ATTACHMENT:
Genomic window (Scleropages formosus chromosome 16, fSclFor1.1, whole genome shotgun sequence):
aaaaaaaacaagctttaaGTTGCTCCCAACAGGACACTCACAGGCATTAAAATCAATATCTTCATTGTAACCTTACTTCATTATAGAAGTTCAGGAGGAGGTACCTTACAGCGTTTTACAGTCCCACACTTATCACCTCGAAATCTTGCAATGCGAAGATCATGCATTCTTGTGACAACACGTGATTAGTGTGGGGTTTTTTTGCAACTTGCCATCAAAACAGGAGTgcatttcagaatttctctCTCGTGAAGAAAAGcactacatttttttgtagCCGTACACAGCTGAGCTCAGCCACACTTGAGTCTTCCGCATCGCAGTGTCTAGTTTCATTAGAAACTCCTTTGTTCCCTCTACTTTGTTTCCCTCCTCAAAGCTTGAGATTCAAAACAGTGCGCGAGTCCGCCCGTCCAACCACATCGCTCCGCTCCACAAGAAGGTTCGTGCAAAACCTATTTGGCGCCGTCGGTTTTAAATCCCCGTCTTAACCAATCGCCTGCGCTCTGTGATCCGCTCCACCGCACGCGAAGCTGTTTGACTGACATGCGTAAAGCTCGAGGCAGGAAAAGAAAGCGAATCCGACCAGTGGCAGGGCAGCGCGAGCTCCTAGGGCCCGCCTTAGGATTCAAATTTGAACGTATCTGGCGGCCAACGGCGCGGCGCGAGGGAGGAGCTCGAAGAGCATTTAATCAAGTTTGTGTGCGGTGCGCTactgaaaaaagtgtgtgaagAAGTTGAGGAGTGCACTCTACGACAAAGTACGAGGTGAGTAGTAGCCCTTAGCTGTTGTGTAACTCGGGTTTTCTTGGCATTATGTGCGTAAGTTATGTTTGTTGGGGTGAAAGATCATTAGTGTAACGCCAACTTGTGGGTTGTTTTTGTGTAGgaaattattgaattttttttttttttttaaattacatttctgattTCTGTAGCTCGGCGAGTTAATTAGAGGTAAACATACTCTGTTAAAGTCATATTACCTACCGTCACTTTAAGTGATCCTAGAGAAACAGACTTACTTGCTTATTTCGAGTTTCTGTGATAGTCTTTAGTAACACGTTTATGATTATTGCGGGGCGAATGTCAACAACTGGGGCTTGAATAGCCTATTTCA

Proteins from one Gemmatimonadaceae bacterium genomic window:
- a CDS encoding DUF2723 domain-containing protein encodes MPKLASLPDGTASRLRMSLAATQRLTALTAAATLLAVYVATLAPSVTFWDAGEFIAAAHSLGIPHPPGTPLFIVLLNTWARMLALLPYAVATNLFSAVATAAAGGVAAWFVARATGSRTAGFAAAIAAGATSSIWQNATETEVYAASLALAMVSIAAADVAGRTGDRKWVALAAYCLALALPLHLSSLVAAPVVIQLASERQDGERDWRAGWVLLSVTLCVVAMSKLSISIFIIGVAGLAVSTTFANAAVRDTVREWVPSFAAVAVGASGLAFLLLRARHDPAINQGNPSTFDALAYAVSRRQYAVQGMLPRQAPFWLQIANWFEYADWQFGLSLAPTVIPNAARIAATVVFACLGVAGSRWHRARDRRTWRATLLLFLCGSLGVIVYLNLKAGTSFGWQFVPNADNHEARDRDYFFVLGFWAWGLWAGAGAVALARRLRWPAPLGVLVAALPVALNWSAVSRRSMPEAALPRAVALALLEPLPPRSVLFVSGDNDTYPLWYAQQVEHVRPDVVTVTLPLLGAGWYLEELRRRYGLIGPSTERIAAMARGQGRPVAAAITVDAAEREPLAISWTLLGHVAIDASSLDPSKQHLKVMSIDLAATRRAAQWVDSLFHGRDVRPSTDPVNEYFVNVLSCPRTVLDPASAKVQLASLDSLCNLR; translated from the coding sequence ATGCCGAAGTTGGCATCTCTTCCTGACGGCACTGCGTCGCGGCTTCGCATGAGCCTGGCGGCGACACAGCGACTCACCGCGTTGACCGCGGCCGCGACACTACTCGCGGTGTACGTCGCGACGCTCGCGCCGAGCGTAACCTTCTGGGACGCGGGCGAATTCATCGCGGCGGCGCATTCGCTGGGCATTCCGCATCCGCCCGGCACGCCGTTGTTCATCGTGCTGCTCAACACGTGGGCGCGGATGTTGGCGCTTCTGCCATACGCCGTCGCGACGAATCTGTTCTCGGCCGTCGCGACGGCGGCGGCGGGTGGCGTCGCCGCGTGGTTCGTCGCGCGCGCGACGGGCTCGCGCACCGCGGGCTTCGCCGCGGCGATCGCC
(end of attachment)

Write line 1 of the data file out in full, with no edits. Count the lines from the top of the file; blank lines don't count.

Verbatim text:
Genomic window (Scleropages formosus chromosome 16, fSclFor1.1, whole genome shotgun sequence):